Previously: I have lost my Bridget, but found little Katie. She had been imprisoned in ‘the pound from hell’ with a little identical male, possibly a litter mate. I has now been discovered that she is pregnant.
The vet assured me that she was indeed pregnant, possible 3 or 4 weeks. We should have a Christmas Gift. No, she doesn’t do abortions at this late date.
My husband was out of town, so I called him and told him of the good(?) news. As I expected, he was underwhelmed. Telling him about the more than likely father, he seemed better. At least they were going to be Rat Terriers, at least we could hope so.
But she was so skinny! So, I started feeding her like a French king, or Henry VIII. Every morning she got scrambled eggs with cottage cheese. Though, that doesn’t sound good to us. She quite thought she was in heaven and always asked politely for more. Then I made sure she had a good quality kibble and raw meat once in a while. She finally quit looking like a starving pup herself and began to look maternal, though she never got big. A woman I knew (nameless) overheard me talking to my friends about the food I was preparing for Katie. She commented that she wouldn’t spend so much money on mutt puppies from a dog I got from a pound. I was taken aback. I took a deep breath and replied that maybe so, but they were my mutt puppies and they were going to get the best start I could give them.
Well, it was the middle of Dec, a cold and rainy night. I got off late, the kids on my school bus were in high spirits with Christmas Vacation due in two days. My husband said to meet him at our favorite Mexican Restaurant. So during our lovely dinner, I asked if the dogs when out before he came. He said, yes, all but Katie. That seemed odd to me but I was in the middle of some great cheese enchiladas.
So when we got home, Abbott and Jessie met us at the door. No Katie. I found her in the middle of our king-sized bed on the comforter. She had one baby already, and was delivering a second one. For a ten month old pup, she was doing beautifully. Then after about fifteen minutes, something else appeared, a dark lump. Honestly , I couldn’t tell if it was afterbirth, a piece of poop, or another pup. I poked at it with my finger and it squeeked. So, it was indeed a puppy, a tiny little brown puppy, perfect in every way.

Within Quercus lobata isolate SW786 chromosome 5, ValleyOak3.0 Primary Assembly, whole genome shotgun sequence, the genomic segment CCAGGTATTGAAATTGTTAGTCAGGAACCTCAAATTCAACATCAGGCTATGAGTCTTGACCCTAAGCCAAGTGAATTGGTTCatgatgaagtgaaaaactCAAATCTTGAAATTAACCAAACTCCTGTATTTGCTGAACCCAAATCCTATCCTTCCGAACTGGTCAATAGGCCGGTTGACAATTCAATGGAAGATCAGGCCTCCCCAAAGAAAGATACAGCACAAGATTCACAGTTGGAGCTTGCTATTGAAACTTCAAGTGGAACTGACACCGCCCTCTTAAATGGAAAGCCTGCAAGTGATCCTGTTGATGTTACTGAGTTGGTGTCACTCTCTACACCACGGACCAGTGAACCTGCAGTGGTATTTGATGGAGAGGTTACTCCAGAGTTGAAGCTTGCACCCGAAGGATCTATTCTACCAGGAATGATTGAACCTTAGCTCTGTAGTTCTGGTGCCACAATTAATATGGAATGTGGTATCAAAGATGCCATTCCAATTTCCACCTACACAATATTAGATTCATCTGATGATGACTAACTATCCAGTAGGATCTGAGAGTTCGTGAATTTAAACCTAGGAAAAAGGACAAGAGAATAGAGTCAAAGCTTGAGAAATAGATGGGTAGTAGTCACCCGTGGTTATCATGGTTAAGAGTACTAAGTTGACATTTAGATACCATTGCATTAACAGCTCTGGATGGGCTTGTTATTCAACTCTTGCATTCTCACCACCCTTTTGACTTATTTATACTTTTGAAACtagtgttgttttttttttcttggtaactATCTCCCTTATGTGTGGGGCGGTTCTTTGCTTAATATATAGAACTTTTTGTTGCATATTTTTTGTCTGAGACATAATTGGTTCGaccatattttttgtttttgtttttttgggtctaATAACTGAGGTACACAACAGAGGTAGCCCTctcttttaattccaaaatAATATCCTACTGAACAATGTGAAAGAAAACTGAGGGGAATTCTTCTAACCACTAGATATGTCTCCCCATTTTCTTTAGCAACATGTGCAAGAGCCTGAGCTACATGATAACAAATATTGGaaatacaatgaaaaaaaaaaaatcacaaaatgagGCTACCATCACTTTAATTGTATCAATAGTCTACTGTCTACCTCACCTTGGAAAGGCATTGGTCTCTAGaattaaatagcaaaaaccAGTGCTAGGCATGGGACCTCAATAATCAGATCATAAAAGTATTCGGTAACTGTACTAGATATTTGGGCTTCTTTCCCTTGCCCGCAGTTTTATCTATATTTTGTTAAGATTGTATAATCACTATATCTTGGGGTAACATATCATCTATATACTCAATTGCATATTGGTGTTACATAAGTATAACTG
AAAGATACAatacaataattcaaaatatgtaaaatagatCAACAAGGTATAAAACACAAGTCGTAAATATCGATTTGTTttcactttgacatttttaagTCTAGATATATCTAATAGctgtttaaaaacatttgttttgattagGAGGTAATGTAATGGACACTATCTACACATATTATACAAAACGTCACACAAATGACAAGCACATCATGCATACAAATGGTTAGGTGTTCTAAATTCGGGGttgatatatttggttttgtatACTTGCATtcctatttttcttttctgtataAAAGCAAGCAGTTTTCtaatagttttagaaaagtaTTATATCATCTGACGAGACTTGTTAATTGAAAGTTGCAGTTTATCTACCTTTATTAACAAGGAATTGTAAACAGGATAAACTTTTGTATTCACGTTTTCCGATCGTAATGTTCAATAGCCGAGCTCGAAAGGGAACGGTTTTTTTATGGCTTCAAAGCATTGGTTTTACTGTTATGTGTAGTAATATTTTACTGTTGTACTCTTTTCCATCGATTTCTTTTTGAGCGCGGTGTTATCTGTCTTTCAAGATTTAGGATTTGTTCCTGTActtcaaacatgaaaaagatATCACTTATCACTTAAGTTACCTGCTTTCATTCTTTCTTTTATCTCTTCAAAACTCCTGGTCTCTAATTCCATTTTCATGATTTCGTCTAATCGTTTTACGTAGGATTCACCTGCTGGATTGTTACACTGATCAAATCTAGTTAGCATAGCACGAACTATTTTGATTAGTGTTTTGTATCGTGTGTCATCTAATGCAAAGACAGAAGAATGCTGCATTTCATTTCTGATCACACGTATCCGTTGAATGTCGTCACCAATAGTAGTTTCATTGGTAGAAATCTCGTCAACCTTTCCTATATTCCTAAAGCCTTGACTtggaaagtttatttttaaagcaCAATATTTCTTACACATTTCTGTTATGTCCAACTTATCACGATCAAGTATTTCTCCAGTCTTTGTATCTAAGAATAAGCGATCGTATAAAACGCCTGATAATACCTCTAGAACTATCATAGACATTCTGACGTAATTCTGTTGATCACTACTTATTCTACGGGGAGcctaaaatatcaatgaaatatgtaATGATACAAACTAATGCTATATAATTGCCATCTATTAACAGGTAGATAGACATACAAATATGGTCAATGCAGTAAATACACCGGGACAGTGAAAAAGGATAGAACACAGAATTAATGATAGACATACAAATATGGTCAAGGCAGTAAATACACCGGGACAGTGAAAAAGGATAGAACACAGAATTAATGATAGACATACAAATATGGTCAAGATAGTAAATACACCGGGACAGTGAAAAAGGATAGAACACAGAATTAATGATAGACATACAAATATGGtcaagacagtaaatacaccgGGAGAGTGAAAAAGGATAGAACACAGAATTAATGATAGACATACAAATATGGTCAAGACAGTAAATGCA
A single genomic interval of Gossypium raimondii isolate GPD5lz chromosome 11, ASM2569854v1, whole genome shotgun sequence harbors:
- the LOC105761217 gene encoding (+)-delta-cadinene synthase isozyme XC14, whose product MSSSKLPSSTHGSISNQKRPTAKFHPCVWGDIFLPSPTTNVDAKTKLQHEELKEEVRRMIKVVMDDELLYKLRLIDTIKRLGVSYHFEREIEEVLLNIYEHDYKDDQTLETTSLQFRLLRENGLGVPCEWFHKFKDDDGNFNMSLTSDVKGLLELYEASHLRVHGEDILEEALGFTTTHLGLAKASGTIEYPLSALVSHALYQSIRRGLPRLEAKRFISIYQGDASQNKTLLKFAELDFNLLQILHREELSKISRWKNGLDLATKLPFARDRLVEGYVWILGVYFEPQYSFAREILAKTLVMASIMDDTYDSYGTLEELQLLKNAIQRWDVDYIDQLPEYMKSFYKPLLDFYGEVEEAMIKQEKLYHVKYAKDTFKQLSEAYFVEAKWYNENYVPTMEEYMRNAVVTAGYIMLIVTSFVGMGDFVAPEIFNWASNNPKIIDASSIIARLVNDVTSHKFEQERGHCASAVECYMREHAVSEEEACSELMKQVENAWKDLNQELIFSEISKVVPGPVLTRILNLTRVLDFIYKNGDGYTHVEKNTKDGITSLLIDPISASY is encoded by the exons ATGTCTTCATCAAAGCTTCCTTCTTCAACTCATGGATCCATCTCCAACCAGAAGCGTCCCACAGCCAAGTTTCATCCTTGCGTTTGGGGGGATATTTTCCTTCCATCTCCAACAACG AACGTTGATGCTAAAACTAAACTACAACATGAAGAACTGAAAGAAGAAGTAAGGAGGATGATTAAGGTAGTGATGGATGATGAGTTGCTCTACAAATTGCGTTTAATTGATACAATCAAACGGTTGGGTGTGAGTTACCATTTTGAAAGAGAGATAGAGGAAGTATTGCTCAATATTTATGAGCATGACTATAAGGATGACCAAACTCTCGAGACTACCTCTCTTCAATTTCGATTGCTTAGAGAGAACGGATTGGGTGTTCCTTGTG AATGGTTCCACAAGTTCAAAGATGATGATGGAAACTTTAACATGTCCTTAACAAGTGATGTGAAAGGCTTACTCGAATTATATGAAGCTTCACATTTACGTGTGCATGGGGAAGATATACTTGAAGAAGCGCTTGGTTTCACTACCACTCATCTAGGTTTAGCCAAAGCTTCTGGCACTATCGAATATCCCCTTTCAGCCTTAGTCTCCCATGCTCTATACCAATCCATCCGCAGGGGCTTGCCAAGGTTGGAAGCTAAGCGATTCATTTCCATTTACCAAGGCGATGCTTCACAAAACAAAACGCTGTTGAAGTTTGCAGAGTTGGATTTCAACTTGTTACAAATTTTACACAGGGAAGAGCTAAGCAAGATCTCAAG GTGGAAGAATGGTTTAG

David came in and looked, seeing the two little spotted pups, asked “only two? Well, they are spotted after all.”
I had to laugh and point at little brownie. “Well, most of them.”
“Where did he come from?”
I pointed at Katie, who was dutifully cleaning her three sons. “There’s the culprit. When in jail, a girls gotta do what a girl’s gotta do.” She looked at me suspiciously. Yes, I had saved her, but she’d only known us for a month and a half.
“Why are they all brown?”
And that was a good question. For a black and white mama, and ostensibly a black and white papa, the spotted pups were white with brown spots and browny was, well, totally brown. But I had no answers.
We moved the little family into the small bedroom where her bed was set up. I set up a little heater for them setting it at 80 degrees. Little Katie looked up at me, and smiled.
I’m back, trying to catch up with writing. So here’s another chapter in the series so far.
So, what’s with the Rats? Are they victims or characters. This is the story of my Rat Terriers. I love Ratties. They are the sweetest little dogs. Same size as Jack Russells but a bit more delicate, and less carousing in their nature. My grandparents raised them so I knew more what I was getting with them.
After Bridget passed so unexpectedly, I was flummoxed. She was my darling and to lose her so unexpectedly was soul breaking. She had been a true Warrior Princess There was a hole in my heart and next to me in my bed. For me to heal, it had to be filled.